CAPITULO 9 INTERMEDIA

CAPITULO 9 INTERMEDIA - Chapter 9 Inventories Additional...

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CHAPTER 9 INVENTORIES: ADDITIONAL VALUATION ISSUES This IFRS Supplement provides expanded discussions of accounting guidance under International Financial Reporting Standards (IFRS) for the topics in Intermediate Accounting. The discussions are organized according to the chapters in Intermediate Accounting (13 th or 14 th Editions) and therefore can be used to supplement the U.S. GAAP requirements as presented in the textbook. Assignment material is provided for each supplement chapter, which can be used to assess and reinforce student understanding of IFRS. LOWER-OF-COST-OR-NET REALIZABLE VALUE (LCNRV) Inventories are recorded at their cost. However, if inventory declines in value below its original cost, a major departure from the historical cost principle occurs. Whatever the reason for a decline—obsolescence, price-level changes, or damaged goods—a company should write down the inventory to net realizable value to report this loss. A company abandons the historical cost principle when the future utility (revenue-producing ability) of the asset drops below its original cost. Net Realizable Value Recall that cost is the acquisition price of inventory computed using one of the historical cost-based methods—specific identification, average cost, or FIFO. The term net real- izable value (NRV) refers to the net amount that a company expects to realize from the sale of inventory. Specifically, net realizable value is the estimated selling price in the normal course of business less estimated costs to complete and estimated costs to make a sale. [1] To illustrate, assume that Mander Corp. has unfinished inventory with a cost of $950, a sales value of $1,000, estimated cost of completion of $50, and estimated selling costs of $200. Mander’s net realizable value is computed as follows. Inventory value—unfinished $1,000 Less: Estimated cost of completion $ 50 Estimated cost to sell 200 250 Net realizable value $ 750 Mander reports inventory on its statement of financial position at $750. In its income statement, Mander reports a Loss on Inventory Write-Down of $200 ($950 2 $750). A departure from cost is justified because inventories should not be reported at amounts higher than their expected realization from sale or use. In addition, a company like Mander should charge the loss of utility against revenues in the period in which the loss occurs, not in the period of sale. Companies therefore report their inventories at the lower-of-cost-or-net realizable value (LCNRV) at each reporting date. Illustration 9-2 shows how two companies indicate measurement at LCNRV. Illustration of LCNRV As indicated, a company values inventory at LCNRV. A company estimates net realizable value based on the most reliable evidence of the inventories’ realizable ILLUSTRATION 9-1 Computation of Net Realizable Value Chapter 9 Inventories: Additional Valuation Issues · 9–1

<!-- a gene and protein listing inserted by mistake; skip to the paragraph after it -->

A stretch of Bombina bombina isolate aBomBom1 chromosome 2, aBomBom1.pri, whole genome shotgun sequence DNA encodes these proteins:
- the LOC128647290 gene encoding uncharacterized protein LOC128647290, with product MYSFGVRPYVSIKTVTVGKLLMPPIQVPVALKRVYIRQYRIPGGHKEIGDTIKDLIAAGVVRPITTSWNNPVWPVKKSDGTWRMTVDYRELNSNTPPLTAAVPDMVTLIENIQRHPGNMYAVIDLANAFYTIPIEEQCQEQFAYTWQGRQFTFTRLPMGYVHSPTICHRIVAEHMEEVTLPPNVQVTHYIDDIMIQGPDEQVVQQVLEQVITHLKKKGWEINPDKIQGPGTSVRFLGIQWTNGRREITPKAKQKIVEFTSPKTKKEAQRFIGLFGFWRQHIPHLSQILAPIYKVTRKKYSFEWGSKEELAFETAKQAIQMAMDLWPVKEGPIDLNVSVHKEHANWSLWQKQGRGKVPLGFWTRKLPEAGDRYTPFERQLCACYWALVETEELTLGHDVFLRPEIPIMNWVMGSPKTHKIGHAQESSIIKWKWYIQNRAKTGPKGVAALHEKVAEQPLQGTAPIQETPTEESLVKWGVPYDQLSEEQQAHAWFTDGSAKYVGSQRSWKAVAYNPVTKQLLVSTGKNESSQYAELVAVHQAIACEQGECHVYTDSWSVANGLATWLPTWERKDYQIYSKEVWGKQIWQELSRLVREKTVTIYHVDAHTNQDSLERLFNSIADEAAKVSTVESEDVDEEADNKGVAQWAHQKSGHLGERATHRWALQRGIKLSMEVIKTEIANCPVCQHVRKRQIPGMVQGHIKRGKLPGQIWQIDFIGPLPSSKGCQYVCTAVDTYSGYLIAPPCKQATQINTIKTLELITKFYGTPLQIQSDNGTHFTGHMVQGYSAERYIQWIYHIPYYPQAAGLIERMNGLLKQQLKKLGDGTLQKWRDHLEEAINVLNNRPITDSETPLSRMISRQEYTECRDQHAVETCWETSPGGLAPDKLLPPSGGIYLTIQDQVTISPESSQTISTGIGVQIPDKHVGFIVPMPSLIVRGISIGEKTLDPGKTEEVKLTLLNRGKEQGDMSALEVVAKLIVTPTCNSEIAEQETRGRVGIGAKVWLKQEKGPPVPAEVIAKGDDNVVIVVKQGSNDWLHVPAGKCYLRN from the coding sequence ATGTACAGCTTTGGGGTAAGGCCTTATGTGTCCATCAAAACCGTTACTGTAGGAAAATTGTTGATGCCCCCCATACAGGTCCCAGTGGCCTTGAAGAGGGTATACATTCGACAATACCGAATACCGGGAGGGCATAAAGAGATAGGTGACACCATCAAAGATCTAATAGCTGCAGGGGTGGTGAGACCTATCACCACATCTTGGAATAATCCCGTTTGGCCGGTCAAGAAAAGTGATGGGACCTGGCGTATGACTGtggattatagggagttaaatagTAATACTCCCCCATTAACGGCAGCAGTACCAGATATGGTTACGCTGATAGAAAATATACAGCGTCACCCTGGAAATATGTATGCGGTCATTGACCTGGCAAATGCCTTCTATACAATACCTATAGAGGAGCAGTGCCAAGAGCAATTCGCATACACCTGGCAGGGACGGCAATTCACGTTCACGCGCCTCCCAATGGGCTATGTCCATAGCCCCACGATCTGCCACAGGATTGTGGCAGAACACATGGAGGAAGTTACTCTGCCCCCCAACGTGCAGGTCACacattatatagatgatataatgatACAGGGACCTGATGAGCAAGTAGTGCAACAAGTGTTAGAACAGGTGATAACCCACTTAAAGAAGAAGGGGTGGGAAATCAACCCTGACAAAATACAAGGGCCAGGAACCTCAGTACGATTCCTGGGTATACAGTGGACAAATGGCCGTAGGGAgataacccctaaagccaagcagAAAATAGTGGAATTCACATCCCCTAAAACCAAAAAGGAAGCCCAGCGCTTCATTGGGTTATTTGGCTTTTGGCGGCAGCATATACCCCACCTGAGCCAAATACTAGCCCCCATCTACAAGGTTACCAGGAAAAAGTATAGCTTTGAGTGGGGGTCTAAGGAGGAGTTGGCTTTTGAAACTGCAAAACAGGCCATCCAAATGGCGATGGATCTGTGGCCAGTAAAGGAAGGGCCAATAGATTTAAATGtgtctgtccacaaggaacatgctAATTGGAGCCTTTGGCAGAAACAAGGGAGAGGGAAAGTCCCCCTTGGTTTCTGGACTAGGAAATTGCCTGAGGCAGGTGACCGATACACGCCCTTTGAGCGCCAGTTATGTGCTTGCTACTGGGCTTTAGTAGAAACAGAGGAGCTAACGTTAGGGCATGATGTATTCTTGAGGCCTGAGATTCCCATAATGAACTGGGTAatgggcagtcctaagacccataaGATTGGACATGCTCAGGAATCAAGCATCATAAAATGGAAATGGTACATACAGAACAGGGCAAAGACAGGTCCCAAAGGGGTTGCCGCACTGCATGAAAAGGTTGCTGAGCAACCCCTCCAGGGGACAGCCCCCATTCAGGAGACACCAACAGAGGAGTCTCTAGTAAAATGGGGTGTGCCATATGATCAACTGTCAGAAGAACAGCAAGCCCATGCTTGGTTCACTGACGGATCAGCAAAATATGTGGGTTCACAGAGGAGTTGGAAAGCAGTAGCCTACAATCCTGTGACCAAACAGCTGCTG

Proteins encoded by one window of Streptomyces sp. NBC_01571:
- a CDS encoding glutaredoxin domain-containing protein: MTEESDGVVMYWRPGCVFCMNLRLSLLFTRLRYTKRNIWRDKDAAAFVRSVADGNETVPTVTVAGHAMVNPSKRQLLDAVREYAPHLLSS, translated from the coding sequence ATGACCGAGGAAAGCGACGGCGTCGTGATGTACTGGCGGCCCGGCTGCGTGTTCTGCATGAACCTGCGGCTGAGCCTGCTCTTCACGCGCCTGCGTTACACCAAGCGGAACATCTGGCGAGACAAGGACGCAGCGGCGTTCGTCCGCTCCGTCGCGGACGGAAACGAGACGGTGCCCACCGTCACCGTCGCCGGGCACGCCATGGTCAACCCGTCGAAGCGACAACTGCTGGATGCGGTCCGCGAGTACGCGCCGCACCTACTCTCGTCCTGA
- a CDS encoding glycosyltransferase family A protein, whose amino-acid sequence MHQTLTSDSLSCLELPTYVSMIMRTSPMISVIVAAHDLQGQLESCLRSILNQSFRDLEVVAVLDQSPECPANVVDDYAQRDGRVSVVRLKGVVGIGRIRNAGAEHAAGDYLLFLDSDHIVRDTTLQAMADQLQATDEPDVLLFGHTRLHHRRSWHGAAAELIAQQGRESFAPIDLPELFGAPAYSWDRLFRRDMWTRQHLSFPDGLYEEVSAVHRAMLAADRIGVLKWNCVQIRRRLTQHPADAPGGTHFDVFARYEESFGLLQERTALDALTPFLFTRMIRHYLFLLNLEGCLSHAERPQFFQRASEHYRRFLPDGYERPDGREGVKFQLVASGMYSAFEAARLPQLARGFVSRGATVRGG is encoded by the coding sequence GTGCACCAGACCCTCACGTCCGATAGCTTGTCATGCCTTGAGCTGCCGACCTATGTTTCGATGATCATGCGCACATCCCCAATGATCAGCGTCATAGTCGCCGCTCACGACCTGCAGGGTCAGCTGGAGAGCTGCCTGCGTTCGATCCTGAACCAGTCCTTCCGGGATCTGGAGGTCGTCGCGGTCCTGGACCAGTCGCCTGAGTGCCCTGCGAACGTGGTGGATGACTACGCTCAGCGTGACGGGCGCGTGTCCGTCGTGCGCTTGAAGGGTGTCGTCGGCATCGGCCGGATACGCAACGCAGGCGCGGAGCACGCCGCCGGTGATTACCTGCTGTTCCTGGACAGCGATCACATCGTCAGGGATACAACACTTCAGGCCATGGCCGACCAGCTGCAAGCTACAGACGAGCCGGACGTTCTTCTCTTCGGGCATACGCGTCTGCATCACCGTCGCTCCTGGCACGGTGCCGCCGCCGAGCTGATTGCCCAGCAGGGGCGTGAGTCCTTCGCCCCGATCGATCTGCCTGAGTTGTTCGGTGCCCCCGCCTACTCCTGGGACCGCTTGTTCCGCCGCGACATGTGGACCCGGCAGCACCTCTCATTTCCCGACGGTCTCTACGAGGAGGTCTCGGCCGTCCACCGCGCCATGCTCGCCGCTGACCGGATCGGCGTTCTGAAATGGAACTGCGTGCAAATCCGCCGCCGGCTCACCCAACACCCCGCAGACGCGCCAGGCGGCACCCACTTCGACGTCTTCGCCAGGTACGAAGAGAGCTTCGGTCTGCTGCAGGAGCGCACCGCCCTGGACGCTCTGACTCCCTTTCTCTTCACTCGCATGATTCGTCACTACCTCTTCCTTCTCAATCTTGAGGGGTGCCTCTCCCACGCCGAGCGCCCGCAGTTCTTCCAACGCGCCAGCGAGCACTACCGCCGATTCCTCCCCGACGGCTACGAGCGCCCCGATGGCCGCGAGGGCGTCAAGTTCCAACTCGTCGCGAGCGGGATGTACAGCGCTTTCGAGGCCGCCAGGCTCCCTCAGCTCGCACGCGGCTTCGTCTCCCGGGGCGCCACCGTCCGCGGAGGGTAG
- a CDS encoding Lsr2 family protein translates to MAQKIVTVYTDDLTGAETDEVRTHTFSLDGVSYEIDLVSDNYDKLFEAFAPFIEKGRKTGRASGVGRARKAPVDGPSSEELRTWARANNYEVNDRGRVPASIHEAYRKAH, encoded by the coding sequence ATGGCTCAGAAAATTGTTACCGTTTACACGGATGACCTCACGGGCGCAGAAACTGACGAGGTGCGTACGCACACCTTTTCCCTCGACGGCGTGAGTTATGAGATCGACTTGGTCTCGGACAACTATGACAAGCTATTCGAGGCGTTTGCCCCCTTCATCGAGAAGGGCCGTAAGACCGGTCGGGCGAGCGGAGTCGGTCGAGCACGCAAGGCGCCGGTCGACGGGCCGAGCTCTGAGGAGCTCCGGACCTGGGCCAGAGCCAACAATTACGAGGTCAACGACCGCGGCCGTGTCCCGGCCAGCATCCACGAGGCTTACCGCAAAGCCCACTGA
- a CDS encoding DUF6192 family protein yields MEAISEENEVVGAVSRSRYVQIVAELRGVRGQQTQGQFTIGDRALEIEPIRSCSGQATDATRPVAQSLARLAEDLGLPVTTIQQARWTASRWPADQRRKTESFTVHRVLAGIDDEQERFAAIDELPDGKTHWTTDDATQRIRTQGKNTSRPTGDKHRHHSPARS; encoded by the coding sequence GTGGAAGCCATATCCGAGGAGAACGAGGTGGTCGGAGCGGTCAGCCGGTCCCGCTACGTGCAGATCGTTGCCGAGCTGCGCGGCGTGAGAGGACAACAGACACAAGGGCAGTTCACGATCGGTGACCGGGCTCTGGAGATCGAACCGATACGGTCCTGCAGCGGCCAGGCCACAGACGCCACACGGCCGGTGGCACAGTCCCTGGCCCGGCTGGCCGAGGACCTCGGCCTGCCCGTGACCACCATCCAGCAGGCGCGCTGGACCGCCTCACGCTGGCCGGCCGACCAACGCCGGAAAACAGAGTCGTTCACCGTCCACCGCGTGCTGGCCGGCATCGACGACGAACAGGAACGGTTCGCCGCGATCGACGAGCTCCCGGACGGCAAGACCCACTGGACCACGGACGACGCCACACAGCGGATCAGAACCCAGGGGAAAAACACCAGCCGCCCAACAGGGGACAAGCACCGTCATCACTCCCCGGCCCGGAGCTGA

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As indicated, the final inventory value of $384,000 equals the sum of the LCNRV for each of the inventory items. That is, Regner applies the LCNRV rule to each indi- vidual type of food.
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CAPITULO 9 INTERMEDIA - Chapter 9 Inventories Additional...

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